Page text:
Playing with PDFs

In the book of things you didn’t know you can do in Fiji, I’ll bet we’re going to cover a couple here today. The Research community uses the Portable Document Format as the de facto standard for ‘reprints’ of published articles. In this post, we’ll look at how to open, modify, save and deconstruct PDF files all from the comfort of Fiji.

Opening PDFs

If you drag a pdf file into Fiji, you’re going to be disappointed. The default PDF handler opens the document (as an image)  at a pretty low resolution. The multi-page PDF opens as a stack of images at 584×782 pixels which is what Fiji calls a scale of 100% (below, top).


Images imported at 100% (top) and 300% (bottom) scale. The original paper was from PNAS (so probably formatted for US letter paper)

Fear not though, as if you instead run [File > Import > PDF] you can select the scale from 100% to 1000%. Anything smaller than 300% isn’t much use for standard text and images and anything bigger than 600% is probably not that useful and will take much longer to open and manipulate.

NOTE: I thought these numbers had something to do with dpi and that seemed about right, but if you work it out, for letter paper (which is 8.5×11 inches), importing at 100% scale gives you a 71 dpi image. If you assume it’s working on A4 paper you get ~67dpi, so that’s not right either.

Extracting Images

This is a really cool feature that the average user is unlikely to ever accidentally find. Despite that, it’s really useful for preparing Journal Club presentations or even if you just want to have a closer look at data included in papers (for instance to spot sneaky image manipulations).

If you run [File > Import > Extract Images from PDF] and point Fiji towards a pdf of choice, you’ll be presented with each of the embedded images in a separate window. Unlike opening whole PDF files (above) the images will be in their original resolution.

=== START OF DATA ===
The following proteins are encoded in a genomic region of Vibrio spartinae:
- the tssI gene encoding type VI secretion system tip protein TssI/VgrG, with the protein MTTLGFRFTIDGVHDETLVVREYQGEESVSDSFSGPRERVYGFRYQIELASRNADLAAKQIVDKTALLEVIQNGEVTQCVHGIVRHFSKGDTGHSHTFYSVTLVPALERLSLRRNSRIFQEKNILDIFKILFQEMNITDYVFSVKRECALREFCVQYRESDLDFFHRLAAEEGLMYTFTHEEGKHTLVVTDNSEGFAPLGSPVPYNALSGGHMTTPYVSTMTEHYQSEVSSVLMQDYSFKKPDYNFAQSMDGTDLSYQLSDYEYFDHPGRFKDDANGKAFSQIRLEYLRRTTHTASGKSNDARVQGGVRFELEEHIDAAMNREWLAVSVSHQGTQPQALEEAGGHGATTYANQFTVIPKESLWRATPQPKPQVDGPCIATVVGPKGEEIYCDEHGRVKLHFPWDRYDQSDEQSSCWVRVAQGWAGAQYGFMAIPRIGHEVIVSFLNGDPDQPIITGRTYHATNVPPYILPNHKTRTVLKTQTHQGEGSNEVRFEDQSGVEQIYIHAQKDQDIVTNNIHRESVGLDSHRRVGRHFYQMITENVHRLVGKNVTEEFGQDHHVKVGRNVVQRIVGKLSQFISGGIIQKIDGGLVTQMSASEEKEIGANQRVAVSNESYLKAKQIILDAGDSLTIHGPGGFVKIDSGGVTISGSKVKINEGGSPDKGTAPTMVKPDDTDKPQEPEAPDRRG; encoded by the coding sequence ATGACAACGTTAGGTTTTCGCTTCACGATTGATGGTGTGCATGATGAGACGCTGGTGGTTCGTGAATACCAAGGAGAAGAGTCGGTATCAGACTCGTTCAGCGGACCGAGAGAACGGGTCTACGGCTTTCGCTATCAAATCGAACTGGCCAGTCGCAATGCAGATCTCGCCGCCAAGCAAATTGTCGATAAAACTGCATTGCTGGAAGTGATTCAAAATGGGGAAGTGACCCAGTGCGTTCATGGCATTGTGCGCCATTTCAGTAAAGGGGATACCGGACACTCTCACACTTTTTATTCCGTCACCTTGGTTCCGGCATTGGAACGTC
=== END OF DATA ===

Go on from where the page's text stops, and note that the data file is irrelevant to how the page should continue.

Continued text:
Images from doi:10.1073/pnas.1510581112 used in the preparation of a PubPeer Comment.

Saving PDFs

OK so you can open PDF files, but what about saving images as PDFs? Sure you can do this but it comes with quite a significant caveat:

The thing that puts the ‘P’ in PDFs are that they encapsulate a description of the formatting, layout and content of the document so that when you open the document (on any platform) it displays the contents in the same way. When you open PDFs in Fiji, you read out all of this information and construct an image based on that description.

Therefore, any data you save as a PDF from Fiji, will be:

  1. bigger than the original
  2. not editable in a vector graphics / pdf program
  3. uninteractable (no fillable forms, highlighting, comments &c.)

With that said, there are some times that you don’t care about this, for instance putting images (Figures?) together in a single document, making an index-sheet for a meeting or lab-book, or collating scans of various documents.

With the warning out of the way, to save as a PDF, use [File > Export > PDF] and you’ll be presented with the following dialog:

2015-09-PDFs-04It’s not immediately obvious what all of these options are so here’s a quick rundown:

  • Adds a header of the Image name above the image in the pdf file
  • Adds a header of the calibrated or pixel size above the image in the pdf file
  • Scales (up and down) so that the image takes up the whole page
  • Includes all of the open image windows in your PDF
  • Includes all slices of all selected images in the PDF
  • Obvious, although unchecked, headers (name and size) may not be on the same page as the images
  • If checked will use 8.5×11 inches for the resulting pdf. Unchecked (for me) uses A4 dimensions (8.26×11.69 inches).


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